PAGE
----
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SANDY BANKS / Life As We Live It

You Don't Have to Be a Prince to Feel the Pain

September 15, 1997|SANDY BANKS

She was beautiful and charming; a single mother devoted to her children; a society doyenne who worked tirelessly for charitable causes. On vacation with her boyfriend, she was killed in a car accident, a drunk driver at the wheel.

But her name was not Diana and her death provoked no media storm, spawned no international outpouring of grief.

She wasn't a princess, Terry Leavey Lemons; just a 40-year-old West Los Angeles mother of five, whose children have missed her every day in the 18 years since she died.

"It was the first thing we thought about when we heard about Diana," says Karen Lemons, who is 27 now but was 9 years old when her mother was killed.

"My brothers and sister, we all said 'Remember when Mom died?' . . . And all we could talk about was those kids and what they must be feeling.

"Poor Harry and William."


It is mostly over now, the grand spectacle of mourning that followed the death of Princess Diana. Los Angeles said its goodbye too, committing her memory to history and recounting as her legacy her charitable good deeds.

But her sons have been left a legacy of another sort--an equal opportunity legacy, as it were; one shared by millions of children around the world.

They may be solitary princes, William and Harry, but they are hardly alone as motherless kids.

More than 125,000 children and adolescents are left motherless in this country each year, through homicides and suicides, illnesses and accidents.

In my small circle of friends, three families I know lost mothers this summer, leaving three sets of children whose lives have been permanently altered in ways both mundane and profound.

We don't really know, for all that's been written and said, what kind of mother Diana was, what memories her boys will carry of her as they move through adolescence and beyond.

And it doesn't matter much in considering her death. What they've lost is bigger than the reality of the mummy they mourn. It's a loss without resolution, a grief without end.

You don't get over losing a mother.

"It's like the idea of existing without a God," wrote a woman whose mother died years before, in a letter to Hope Edelman, author of a book tracing the legacy of mother loss.

"You're on your own."


Twice a month, Karen Lemons drives down from her Santa Ynez home to West Los Angeles to talk with kids about death.

She's one of the volunteers at Our House, a 4-year-old bereavement center that sponsors grief groups for children who've lost parents or siblings, and grown-ups whose spouses or children have died.

The center exists mostly on grants and donations, but it has no shortage of clients.

Lemons leads "The Littles"--kids from 5 to 7--on Wednesday nights. Around the corner are older kids and teenagers, and in the office "living room" are the young widows and widowers.

The kids talk, draw pictures, play music--whatever helps them share the sting of being singled out by fate. Some sit quietly night after night; others lash out in anger and pain.

It helps, Lemons knows, to be with other children who do not pity or shrink from you, as if parental death is contagious. "I wish William and Harry could have this," she says. "I wish I could have had this."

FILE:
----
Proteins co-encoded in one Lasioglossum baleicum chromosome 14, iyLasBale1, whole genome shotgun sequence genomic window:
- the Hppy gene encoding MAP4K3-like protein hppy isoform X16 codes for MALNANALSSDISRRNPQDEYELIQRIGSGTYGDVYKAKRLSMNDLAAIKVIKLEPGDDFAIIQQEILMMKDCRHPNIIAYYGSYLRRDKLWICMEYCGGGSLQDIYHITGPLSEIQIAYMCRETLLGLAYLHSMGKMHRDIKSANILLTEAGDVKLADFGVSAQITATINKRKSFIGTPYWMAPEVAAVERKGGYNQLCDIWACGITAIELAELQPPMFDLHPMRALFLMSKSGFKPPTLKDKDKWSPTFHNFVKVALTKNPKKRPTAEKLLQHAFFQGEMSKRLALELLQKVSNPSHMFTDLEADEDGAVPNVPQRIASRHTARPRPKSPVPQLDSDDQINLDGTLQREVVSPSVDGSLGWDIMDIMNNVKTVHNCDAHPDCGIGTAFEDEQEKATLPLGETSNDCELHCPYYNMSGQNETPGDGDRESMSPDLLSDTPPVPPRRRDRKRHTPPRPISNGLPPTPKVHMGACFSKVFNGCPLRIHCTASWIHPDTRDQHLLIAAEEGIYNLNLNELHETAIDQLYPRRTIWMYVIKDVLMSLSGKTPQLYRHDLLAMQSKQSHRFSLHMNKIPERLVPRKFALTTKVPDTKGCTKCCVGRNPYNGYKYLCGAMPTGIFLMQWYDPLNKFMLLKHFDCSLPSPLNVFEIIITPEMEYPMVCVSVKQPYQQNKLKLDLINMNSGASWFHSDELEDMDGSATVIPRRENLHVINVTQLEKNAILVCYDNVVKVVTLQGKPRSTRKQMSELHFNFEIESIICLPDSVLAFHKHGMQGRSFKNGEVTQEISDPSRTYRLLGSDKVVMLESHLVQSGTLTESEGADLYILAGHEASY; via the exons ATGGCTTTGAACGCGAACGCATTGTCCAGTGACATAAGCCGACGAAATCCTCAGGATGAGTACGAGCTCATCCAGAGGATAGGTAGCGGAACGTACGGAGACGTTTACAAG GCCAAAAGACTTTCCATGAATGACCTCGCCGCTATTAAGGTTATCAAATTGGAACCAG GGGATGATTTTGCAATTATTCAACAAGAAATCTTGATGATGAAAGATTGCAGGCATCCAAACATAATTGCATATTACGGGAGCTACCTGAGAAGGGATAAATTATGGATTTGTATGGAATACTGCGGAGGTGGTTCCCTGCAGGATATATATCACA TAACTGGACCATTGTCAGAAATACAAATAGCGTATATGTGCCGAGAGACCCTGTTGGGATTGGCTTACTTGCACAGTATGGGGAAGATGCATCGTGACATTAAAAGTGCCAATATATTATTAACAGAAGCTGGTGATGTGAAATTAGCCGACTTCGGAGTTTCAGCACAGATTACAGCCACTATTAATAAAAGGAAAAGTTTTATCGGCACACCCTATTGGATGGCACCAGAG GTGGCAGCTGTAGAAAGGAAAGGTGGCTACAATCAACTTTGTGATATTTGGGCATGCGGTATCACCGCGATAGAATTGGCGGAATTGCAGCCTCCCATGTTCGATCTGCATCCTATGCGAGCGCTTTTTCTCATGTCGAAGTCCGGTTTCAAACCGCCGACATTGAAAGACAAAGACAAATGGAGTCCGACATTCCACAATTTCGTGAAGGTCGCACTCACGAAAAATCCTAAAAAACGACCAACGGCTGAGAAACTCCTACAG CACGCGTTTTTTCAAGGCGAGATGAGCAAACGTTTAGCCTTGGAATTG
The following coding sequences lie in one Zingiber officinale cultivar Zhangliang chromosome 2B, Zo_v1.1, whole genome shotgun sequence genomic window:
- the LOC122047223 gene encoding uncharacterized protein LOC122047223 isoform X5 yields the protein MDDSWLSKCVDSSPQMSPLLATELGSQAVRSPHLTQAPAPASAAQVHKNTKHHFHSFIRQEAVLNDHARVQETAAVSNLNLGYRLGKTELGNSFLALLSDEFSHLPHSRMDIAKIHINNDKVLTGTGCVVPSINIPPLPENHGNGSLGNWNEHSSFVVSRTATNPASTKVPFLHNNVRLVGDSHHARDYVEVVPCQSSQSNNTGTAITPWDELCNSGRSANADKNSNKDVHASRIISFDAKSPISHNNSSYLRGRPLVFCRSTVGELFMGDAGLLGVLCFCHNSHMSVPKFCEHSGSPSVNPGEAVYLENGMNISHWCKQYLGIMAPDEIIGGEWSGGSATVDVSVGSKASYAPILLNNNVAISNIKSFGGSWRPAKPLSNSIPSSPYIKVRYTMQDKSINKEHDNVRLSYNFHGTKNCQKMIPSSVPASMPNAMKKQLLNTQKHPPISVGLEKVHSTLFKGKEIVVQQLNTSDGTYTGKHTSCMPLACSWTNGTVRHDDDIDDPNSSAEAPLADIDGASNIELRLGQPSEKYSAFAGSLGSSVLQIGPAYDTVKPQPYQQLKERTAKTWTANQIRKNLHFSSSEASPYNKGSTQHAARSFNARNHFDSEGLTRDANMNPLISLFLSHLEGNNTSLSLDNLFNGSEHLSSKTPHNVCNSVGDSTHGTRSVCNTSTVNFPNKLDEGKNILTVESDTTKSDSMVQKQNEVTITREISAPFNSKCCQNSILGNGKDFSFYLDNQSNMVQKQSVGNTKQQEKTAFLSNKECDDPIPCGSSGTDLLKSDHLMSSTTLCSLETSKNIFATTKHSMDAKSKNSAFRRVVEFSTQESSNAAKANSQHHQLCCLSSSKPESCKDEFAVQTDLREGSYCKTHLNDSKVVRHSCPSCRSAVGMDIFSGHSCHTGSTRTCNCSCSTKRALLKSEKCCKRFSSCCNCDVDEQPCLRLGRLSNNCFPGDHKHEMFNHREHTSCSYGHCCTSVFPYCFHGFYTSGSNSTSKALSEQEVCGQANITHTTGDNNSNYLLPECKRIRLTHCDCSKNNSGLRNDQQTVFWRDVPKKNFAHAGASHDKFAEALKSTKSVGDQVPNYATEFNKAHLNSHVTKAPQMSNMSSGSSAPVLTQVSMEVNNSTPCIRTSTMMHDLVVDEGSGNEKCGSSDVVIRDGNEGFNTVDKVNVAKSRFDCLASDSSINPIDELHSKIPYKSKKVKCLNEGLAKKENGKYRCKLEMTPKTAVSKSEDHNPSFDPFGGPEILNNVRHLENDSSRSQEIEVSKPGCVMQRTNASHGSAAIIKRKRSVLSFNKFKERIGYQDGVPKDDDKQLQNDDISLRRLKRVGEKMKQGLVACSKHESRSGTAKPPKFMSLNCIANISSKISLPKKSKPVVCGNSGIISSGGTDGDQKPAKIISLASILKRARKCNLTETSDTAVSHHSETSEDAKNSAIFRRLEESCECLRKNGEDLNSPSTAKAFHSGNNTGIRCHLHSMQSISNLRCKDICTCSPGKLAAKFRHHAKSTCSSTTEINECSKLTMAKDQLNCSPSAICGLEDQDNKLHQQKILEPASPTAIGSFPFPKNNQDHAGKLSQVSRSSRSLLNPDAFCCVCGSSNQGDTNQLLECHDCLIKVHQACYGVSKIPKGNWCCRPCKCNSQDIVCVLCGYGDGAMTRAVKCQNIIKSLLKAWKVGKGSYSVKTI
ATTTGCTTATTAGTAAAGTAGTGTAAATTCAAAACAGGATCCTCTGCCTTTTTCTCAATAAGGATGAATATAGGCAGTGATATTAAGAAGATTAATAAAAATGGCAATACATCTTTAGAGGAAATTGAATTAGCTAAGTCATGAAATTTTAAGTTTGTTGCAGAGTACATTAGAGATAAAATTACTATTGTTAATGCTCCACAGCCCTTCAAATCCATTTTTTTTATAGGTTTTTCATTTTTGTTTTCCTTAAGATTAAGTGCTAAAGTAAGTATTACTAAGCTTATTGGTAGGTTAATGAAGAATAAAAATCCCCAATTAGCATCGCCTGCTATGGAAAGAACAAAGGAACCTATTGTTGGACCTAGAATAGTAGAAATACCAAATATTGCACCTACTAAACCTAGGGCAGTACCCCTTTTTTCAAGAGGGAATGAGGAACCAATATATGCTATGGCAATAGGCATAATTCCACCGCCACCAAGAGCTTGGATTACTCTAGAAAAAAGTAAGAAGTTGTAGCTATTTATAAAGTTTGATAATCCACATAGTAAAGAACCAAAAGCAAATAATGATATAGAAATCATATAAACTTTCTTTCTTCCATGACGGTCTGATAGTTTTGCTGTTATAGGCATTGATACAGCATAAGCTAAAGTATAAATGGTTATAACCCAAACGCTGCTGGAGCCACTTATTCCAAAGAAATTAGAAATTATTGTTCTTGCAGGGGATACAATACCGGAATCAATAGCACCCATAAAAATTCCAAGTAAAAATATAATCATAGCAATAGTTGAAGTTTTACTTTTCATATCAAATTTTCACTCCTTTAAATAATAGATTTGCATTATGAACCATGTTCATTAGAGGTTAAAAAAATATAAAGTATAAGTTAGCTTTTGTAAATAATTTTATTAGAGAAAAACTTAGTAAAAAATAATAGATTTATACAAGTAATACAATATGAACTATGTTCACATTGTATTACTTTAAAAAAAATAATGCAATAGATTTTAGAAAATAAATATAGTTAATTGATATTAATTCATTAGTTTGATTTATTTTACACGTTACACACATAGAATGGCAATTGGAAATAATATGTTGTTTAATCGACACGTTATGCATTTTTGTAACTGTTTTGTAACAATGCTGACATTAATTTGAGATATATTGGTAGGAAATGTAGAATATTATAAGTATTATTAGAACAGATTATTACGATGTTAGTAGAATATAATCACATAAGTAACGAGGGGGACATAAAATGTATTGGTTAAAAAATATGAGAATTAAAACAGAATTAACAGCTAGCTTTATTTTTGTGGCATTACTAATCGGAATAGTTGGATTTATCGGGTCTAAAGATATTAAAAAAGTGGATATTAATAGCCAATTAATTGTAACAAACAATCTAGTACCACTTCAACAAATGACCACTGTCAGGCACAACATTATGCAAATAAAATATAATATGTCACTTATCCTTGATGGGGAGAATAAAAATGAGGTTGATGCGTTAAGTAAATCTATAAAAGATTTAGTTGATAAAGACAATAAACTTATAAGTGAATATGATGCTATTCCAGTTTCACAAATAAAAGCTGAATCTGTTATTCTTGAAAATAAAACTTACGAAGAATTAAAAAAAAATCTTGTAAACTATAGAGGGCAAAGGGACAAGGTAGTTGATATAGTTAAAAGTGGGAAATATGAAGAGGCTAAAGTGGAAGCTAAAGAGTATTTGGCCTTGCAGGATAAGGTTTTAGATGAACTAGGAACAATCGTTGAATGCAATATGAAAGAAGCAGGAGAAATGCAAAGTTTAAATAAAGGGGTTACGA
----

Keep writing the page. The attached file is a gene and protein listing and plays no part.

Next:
Her father--who like Prince Charles was divorced from his children's mother when she died--did all he could, she says. He moved back home and took charge of his brood. He got them therapy and kept their mother's memory alive.

But still, she says, recovery is a long, tough road. "People think you get over your grief, but you don't," she says. "Not when it's your mom. . . . No one can replace her.

"And no one wants to touch that this could happen to anybody. We're not all being chased by paparazzi, so we're safe, right? Well, what happened to those boys happened to me, and it happens all the time.

"And it leaves you in shock and pain that can last your entire life."


It is a primal bond, the mother-child connection; so profound that "we equate its severing with a child's emotional death," writes Edelman in her book "Motherless Daughters: The Legacy of Loss" (Addison-Wesley Publishing Co., 1994). There's a place in our psyches "where mother represents comfort and security, no matter our age."

Even children taken away from their mothers because of abuse call out for them when they are sick or hurt or scared.

But I know all this. Because I remember when I realized the magnitude of the loss I faced, as I prepared for my own mother to die.

I was 19, home from college to tend her. She was bedridden from cancer, terminally ill. I was making her tea. I spilled the hot water on my hand, called out for "Mommy" and ran into her room.

I climbed up onto her bed, crying from the pain, and held my hand out for her to see. She wrapped her arms around me and took my hand between hers. She leaned forward and blew on it, like she did when I was little, after she'd put burn medicine on my childhood wounds.

Then she kissed it, and kissed my cheek, and murmured to me to stop crying, that it would be all right.

And at that moment the pain was eclipsed by the realization that this was the last time I would sit on my mother's lap. That for the rest of my life, there would be no one to kiss the hurt away, no one with the power to stop the pain of a second-degree burn by blowing on it.

* Sandy Banks' column is published Mondays and Fridays. Her e-mail address is

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